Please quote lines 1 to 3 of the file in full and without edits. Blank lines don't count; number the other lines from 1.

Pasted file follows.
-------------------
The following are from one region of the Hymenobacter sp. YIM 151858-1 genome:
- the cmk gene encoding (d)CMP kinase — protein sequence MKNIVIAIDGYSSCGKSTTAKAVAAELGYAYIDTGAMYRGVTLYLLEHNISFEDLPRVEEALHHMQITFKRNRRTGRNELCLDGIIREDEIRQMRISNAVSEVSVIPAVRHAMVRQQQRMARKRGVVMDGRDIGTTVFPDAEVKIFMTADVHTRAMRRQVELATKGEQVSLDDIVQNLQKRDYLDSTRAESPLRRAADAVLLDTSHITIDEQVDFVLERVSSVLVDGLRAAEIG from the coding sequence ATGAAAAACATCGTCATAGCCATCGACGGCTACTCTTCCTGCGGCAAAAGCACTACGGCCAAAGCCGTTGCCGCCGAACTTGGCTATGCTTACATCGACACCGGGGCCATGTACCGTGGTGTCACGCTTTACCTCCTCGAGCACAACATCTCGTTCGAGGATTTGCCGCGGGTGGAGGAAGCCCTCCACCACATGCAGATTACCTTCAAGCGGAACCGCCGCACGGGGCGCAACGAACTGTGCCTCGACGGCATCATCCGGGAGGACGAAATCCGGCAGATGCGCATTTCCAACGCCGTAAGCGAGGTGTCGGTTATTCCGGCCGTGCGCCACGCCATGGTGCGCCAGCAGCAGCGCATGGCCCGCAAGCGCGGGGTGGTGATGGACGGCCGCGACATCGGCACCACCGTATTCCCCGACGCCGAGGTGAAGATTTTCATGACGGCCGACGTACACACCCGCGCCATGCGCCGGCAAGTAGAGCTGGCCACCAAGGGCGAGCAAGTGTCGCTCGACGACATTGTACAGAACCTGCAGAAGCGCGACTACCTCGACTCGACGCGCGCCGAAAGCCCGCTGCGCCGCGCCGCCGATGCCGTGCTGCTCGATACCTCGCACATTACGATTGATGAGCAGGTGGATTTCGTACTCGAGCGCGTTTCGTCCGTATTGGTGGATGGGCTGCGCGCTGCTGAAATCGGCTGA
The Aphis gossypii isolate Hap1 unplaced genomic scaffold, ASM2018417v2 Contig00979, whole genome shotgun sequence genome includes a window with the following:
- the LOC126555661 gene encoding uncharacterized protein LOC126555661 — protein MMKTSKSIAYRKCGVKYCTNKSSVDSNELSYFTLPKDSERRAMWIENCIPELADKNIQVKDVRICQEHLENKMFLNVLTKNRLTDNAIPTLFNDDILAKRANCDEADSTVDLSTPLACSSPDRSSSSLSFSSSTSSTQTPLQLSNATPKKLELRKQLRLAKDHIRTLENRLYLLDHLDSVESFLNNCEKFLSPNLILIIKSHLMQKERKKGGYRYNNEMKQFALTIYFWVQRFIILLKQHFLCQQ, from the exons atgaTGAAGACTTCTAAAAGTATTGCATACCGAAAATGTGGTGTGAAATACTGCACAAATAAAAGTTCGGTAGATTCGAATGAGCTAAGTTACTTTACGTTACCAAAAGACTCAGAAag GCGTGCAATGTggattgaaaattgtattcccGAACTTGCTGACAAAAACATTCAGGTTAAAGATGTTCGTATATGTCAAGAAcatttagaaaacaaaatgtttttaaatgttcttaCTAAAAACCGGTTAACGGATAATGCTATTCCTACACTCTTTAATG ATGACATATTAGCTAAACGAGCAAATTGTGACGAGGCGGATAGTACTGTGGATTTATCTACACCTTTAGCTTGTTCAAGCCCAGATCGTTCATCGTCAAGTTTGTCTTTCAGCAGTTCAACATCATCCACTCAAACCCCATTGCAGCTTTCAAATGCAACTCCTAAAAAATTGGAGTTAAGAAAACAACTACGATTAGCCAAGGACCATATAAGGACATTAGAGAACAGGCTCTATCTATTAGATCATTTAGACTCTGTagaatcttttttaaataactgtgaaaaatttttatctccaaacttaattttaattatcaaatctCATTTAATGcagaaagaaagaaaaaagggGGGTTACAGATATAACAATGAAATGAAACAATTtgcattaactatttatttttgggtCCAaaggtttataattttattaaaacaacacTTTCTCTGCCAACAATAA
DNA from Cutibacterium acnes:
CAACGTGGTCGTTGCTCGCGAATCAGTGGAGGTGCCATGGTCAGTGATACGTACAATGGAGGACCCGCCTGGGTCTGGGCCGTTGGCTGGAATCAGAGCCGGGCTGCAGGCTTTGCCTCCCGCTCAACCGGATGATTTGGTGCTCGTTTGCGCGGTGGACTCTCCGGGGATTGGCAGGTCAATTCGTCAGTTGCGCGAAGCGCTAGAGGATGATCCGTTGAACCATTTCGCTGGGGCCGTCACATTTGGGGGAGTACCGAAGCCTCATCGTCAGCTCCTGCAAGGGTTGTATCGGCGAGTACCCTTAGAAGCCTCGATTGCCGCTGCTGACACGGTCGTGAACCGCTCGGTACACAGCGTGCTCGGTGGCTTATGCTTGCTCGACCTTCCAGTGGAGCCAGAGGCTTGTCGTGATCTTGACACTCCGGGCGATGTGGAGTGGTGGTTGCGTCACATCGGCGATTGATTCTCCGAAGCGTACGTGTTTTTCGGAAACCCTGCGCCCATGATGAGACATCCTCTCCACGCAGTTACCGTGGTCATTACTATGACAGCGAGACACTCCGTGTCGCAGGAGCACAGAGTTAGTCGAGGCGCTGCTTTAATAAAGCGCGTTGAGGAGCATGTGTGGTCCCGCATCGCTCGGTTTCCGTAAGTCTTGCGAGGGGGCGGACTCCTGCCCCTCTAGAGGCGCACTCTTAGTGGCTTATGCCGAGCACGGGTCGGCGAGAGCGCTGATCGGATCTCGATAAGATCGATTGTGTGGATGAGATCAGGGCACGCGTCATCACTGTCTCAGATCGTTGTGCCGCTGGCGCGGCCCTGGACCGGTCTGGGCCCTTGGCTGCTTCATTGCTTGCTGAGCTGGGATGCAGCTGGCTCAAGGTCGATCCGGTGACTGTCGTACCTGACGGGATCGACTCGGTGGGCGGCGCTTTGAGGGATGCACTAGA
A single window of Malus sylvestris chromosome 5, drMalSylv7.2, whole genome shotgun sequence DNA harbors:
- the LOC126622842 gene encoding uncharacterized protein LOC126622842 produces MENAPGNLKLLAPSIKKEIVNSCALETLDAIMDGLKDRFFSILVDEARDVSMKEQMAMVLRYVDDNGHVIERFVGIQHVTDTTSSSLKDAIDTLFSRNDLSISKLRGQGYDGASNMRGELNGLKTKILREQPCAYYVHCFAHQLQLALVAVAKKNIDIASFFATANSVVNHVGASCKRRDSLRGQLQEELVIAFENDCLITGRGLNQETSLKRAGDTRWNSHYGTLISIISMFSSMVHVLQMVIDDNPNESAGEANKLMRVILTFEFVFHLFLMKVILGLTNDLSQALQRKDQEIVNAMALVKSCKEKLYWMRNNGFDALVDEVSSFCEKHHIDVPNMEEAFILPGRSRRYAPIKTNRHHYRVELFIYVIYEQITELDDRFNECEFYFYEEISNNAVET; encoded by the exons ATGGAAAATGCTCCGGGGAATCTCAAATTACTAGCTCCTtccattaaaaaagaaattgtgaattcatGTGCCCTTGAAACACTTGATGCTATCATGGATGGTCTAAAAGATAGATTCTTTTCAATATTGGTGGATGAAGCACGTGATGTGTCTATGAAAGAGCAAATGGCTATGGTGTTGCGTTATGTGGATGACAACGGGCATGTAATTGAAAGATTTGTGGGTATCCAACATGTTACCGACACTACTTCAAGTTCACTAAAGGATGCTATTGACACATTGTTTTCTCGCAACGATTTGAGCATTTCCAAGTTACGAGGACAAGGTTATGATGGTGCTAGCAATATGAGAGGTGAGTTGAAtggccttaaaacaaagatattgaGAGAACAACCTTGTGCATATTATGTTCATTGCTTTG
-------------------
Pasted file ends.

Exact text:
The following are from one region of the Hymenobacter sp. YIM 151858-1 genome:
- the cmk gene encoding (d)CMP kinase — protein sequence MKNIVIAIDGYSSCGKSTTAKAVAAELGYAYIDTGAMYRGVTLYLLEHNISFEDLPRVEEALHHMQITFKRNRRTGRNELCLDGIIREDEIRQMRISNAVSEVSVIPAVRHAMVRQQQRMARKRGVVMDGRDIGTTVFPDAEVKIFMTADVHTRAMRRQVELATKGEQVSLDDIVQNLQKRDYLDSTRAESPLRRAADAVLLDTSHITIDEQVDFVLERVSSVLVDGLRAAEIG from the coding sequence ATGAAAAACATCGTCATAGCCATCGACGGCTACTCTTCCTGCGGCAAAAGCACTACGGCCAAAGCCGTTGCCGCCGAACTTGGCTATGCTTACATCGACACCGGGGCCATGTACCGTGGTGTCACGCTTTACCTCCTCGAGCACAACATCTCGTTCGAGGATTTGCCGCGGGTGGAGGAAGCCCTCCACCACATGCAGATTACCTTCAAGCGGAACCGCCGCACGGGGCGCAACGAACTGTGCCTCGACGGCATCATCCGGGAGGACGAAATCCGGCAGATGCGCATTTCCAACGCCGTAAGCGAGGTGTCGGTTATTCCGGCCGTGCGCCACGCCATGGTGCGCCAGCAGCAGCGCATGGCCCGCAAGCGCGGGGTGGTGATGGACGGCCGCGACATCGGCACCACCGTATTCCCCGACGCCGAGGTGAAGATTTTCATGACGGCCGACGTACACACCCGCGCCATGCGCCGGCAAGTAGAGCTGGCCACCAAGGGCGAGCAAGTGTCGCTCGACGACATTGTACAGAACCTGCAGAAGCGCGACTACCTCGACTCGACGCGCGCCGAAAGCCCGCTGCGCCGCGCCGCCGATGCCGTGCTGCTCGATACCTCGCACATTACGATTGATGAGCAGGTGGATTTCGTACTCGAGCGCGTTTCGTCCGTATTGGTGGATGGGCTGCGCGCTGCTGAAATCGGCTGA
The Aphis gossypii isolate Hap1 unplaced genomic scaffold, ASM2018417v2 Contig00979, whole genome shotgun sequence genome includes a window with the following: